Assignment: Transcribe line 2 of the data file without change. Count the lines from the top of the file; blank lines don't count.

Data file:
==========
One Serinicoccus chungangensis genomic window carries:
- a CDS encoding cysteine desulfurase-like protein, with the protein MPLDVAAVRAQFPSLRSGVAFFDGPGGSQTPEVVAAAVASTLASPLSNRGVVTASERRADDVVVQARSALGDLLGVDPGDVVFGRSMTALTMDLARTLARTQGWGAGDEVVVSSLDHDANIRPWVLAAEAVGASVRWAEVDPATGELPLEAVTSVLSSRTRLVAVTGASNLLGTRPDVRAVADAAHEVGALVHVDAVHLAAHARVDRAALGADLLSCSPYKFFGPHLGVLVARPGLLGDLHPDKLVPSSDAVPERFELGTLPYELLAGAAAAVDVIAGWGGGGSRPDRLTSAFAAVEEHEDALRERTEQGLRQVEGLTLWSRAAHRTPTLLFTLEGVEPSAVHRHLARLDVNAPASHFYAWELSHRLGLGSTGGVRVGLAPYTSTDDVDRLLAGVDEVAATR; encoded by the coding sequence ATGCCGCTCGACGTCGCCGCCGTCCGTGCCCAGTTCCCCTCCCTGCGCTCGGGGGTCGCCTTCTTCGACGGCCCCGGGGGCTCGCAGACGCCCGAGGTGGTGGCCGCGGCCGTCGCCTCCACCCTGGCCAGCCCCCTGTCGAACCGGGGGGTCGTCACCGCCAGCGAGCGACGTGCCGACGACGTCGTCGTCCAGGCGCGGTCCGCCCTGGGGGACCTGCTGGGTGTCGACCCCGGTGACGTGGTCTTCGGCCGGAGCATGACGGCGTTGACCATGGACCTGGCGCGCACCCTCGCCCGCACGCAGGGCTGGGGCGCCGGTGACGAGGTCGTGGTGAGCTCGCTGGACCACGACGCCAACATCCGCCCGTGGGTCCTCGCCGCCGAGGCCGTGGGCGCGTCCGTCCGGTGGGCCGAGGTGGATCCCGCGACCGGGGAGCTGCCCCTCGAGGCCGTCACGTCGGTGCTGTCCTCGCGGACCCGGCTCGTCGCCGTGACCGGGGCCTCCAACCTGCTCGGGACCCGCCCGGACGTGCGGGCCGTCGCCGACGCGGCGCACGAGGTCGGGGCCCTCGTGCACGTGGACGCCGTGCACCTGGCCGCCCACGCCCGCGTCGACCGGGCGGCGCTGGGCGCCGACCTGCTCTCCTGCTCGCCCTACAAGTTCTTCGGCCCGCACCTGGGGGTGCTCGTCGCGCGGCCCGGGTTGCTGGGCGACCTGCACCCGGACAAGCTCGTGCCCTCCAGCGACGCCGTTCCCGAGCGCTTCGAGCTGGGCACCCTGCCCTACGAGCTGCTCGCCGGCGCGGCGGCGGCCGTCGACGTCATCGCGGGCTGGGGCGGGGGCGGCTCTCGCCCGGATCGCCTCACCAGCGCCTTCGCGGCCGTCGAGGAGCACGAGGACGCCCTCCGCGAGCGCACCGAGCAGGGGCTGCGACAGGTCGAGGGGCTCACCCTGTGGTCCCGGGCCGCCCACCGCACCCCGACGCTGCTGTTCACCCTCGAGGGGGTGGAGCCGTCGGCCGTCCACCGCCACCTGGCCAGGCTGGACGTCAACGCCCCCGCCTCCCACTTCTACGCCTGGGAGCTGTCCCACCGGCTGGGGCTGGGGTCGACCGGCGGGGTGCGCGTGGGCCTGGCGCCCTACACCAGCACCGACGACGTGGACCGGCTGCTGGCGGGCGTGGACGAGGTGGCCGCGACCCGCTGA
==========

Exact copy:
- a CDS encoding cysteine desulfurase-like protein, with the protein MPLDVAAVRAQFPSLRSGVAFFDGPGGSQTPEVVAAAVASTLASPLSNRGVVTASERRADDVVVQARSALGDLLGVDPGDVVFGRSMTALTMDLARTLARTQGWGAGDEVVVSSLDHDANIRPWVLAAEAVGASVRWAEVDPATGELPLEAVTSVLSSRTRLVAVTGASNLLGTRPDVRAVADAAHEVGALVHVDAVHLAAHARVDRAALGADLLSCSPYKFFGPHLGVLVARPGLLGDLHPDKLVPSSDAVPERFELGTLPYELLAGAAAAVDVIAGWGGGGSRPDRLTSAFAAVEEHEDALRERTEQGLRQVEGLTLWSRAAHRTPTLLFTLEGVEPSAVHRHLARLDVNAPASHFYAWELSHRLGLGSTGGVRVGLAPYTSTDDVDRLLAGVDEVAATR; encoded by the coding sequence ATGCCGCTCGACGTCGCCGCCGTCCGTGCCCAGTTCCCCTCCCTGCGCTCGGGGGTCGCCTTCTTCGACGGCCCCGGGGGCTCGCAGACGCCCGAGGTGGTGGCCGCGGCCGTCGCCTCCACCCTGGCCAGCCCCCTGTCGAACCGGGGGGTCGTCACCGCCAGCGAGCGACGTGCCGACGACGTCGTCGTCCAGGCGCGGTCCGCCCTGGGGGACCTGCTGGGTGTCGACCCCGGTGACGTGGTCTTCGGCCGGAGCATGACGGCGTTGACCATGGACCTGGCGCGCACCCTCGCCCGCACGCAGGGCTGGGGCGCCGGTGACGAGGTCGTGGTGAGCTCGCTGGACCACGACGCCAACATCCGCCCGTGGGTCCTCGCCGCCGAGGCCGTGGGCGCGTCCGTCCGGTGGGCCGAGGTGGATCCCGCGACCGGGGAGCTGCCCCTCGAGGCCGTCACGTCGGTGCTGTCCTCGCGGACCCGGCTCGTCGCCGTGACCGGGGCCTCCAACCTGCTCGGGACCCGCCCGGACGTGCGGGCCGTCGCCGACGCGGCGCACGAGGTCGGGGCCCTCGTGCACGTGGACGCCGTGCACCTGGCCGCCCACGCCCGCGTCGACCGGGCGGCGCTGGGCGCCGACCTGCTCTCCTGCTCGCCCTACAAGTTCTTCGGCCCGCACCTGGGGGTGCTCGTCGCGCGGCCCGGGTTGCTGGGCGACCTGCACCCGGACAAGCTCGTGCCCTCCAGCGACGCCGTTCCCGAGCGCTTCGAGCTGGGCACCCTGCCCTACGAGCTGCTCGCCGGCGCGGCGGCGGCCGTCGACGTCATCGCGGGCTGGGGCGGGGGCGGCTCTCGCCCGGATCGCCTCACCAGCGCCTTCGCGGCCGTCGAGGAGCACGAGGACGCCCTCCGCGAGCGCACCGAGCAGGGGCTGCGACAGGTCGAGGGGCTCACCCTGTGGTCCCGGGCCGCCCACCGCACCCCGACGCTGCTGTTCACCCTCGAGGGGGTGGAGCCGTCGGCCGTCCACCGCCACCTGGCCAGGCTGGACGTCAACGCCCCCGCCTCCCACTTCTACGCCTGGGAGCTGTCCCACCGGCTGGGGCTGGGGTCGACCGGCGGGGTGCGCGTGGGCCTGGCGCCCTACACCAGCACCGACGACGTGGACCGGCTGCTGGCGGGCGTGGACGAGGTGGCCGCGACCCGCTGA